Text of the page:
That said, I’m a huge fan of increasing capacity when it comes to customer service. Customers will be forgiving of a lot of errors if they feel they are being given a lot of attention. At Zappos we built up a bench of people because otherwise it’s impossible to answer a call in under a minute.

If you’re thinking about growth, here is the fundamental question to ask yourself…

What is more important? Momentum or Clarity?

Momentum can drive you 100mph into a brick wall. Clarity means no matter what the speed you’re going in the right direction.  That’s slow growth. That’s taking more time with innovation.

Values are Back

I sometimes call values the “Health Food” of business – It’s what we all know we should do, but aren’t really doing. Mostly because companies have not taken the time to simply figure out what their real values are.

But seeing stories like this in Fast Company, and noticing how both the strongest brands and the disruptor up-and-comers are focused on values, I think values are about to go vogue.

values-en-vogue

Themes in Culture

culturati-robertrichman

I was a facilitator and closer for the Culturati Summit in Austin, TX. It’s a gathering not only of culture authors, but people in companies, boots on the ground and implementing.  Here are the notes I thought would be helpful to share:

Themes in culture 2017

1. Getting Real
It used to be about hype and spin and staying positive. Now it’s all about the reality check. It’s about being authentic over looking good.

2. Embracing contradictions
We want to succeed, but we also want to make it safe to fail. We don’t want to get political at work, but we want people to be free to speak their minds. We want stability but there’s a need to disrupt ourselves before someone else does.

3. Values as clarity
There are so many distractions and interruptions that values are the only thing that really keeps us on track. It keeps us deliberate rather than being reactionary.

The Sweet spot

There was a talk on the new book An Everyone Culture that advocates for organizations that are constantly growing their people. I found this model interesting because it shows the balance of challenging people (edge) supporting people (home), and creating systems and processes (groove).

an-everyone-culture-ddo-diagram

How to increase performance, FAST.

Anders Ericsson, author of Peak: Secrets from the New Science of Expertise, shared a fascinating way to improve performance across industries. The best way is not more and more practice. It’s this formula to generate the feedback loop of success:

  1. Do your thang.
  2. Have it video recorded
  3. Watch it and analyze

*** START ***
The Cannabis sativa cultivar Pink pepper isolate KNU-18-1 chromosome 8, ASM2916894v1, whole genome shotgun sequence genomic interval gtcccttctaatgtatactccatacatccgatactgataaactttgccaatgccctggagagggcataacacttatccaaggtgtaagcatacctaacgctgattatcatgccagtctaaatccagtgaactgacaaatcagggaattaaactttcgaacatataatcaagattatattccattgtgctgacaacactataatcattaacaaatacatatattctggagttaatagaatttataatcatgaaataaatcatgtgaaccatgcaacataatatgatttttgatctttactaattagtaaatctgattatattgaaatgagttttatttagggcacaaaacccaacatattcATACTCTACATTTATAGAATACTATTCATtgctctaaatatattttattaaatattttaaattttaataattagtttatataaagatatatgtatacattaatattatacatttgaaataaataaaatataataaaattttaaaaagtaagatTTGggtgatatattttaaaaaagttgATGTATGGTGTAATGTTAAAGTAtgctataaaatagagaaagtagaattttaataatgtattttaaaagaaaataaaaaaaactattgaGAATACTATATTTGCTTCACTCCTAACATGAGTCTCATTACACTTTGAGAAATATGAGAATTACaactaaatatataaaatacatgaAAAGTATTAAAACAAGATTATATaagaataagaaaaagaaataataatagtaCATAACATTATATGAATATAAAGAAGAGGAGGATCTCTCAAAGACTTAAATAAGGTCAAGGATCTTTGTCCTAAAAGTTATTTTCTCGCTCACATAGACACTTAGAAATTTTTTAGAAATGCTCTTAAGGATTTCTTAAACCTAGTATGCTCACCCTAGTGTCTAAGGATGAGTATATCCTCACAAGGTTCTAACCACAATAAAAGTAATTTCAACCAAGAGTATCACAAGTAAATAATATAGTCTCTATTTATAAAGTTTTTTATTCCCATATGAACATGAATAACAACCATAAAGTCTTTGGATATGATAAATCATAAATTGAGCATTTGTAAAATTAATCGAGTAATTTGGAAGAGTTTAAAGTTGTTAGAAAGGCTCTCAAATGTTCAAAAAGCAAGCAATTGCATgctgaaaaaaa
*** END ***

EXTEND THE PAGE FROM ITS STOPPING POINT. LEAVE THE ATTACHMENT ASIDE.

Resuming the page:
4. Take the feedback and adjust

Rinse and repeat.

I’ve seen how incredibly this works for me as a speaker. I’m excited to see if others apply it to their industries.

Note, studies have shown that people are really on for peak performance for 4-5 hours a day. Makes me wonder – What if a company had people work from 9am to 3pm – with just highly focused work? I wonder if they’d be more productive and they’d have time to do the other things that make them happy (or do things like pick their kids up after school).

 

Progression: The Key to Sustained Culture

One of the biggest challenges I hear from top performing cultures is how to keep their talent. In fact, some have speculated that the old adage, “People don’t quit companies, they quit their managers” is no longer true.

Top companies know that the key to keeping people is a strong progression plan, but they don’t know how to execute on it.

Russ Laraway figured out a great approach to progression while at Google. He discovered that a past/present/future conversation that is based on individuals (rather than positions and titles) is key.

  1. The Past

    This is the conversation to be like Barbara Walters and figure out what they have loved in the past. It’s about connecting the dots in their story.

  2. The Present

    The interviewer listens for the skills being developed and ask about what the person sees in their future (from the present view).

  3. The Future

    Now they co-create a plan together to help that person achieve those goals (both personally and professionally). The interesting part about the plan is that it’s not just about developing their skills, it’s also about developing their network (because that’s how you really get things done). I would also advise building their communication skills.

NOTE: As with any culture hack, it has to be co-created, and you have to keep experimenting. There is no “right way.”

The hack for great customer service

I was visiting with Stewart Emery, author of Success Built to Last (and many other books). We were standing over his La Marzocco GS/3 espresso machine. He was telling the easiest hack to make great coffee – “Start with really great coffee.”

Yes, there’s a lot more to it that that, but what a head start you have with great coffee. He shared with me how the same thing applies to business:

“If you want to deliver great customer service, start with great customers.”

He said we have more choice that we think – Whom we choose to serve and market. It’s far easier when we choose great customers whom we enjoy serving and being around. Then customer service becomes easy (or at the very least, desirable!)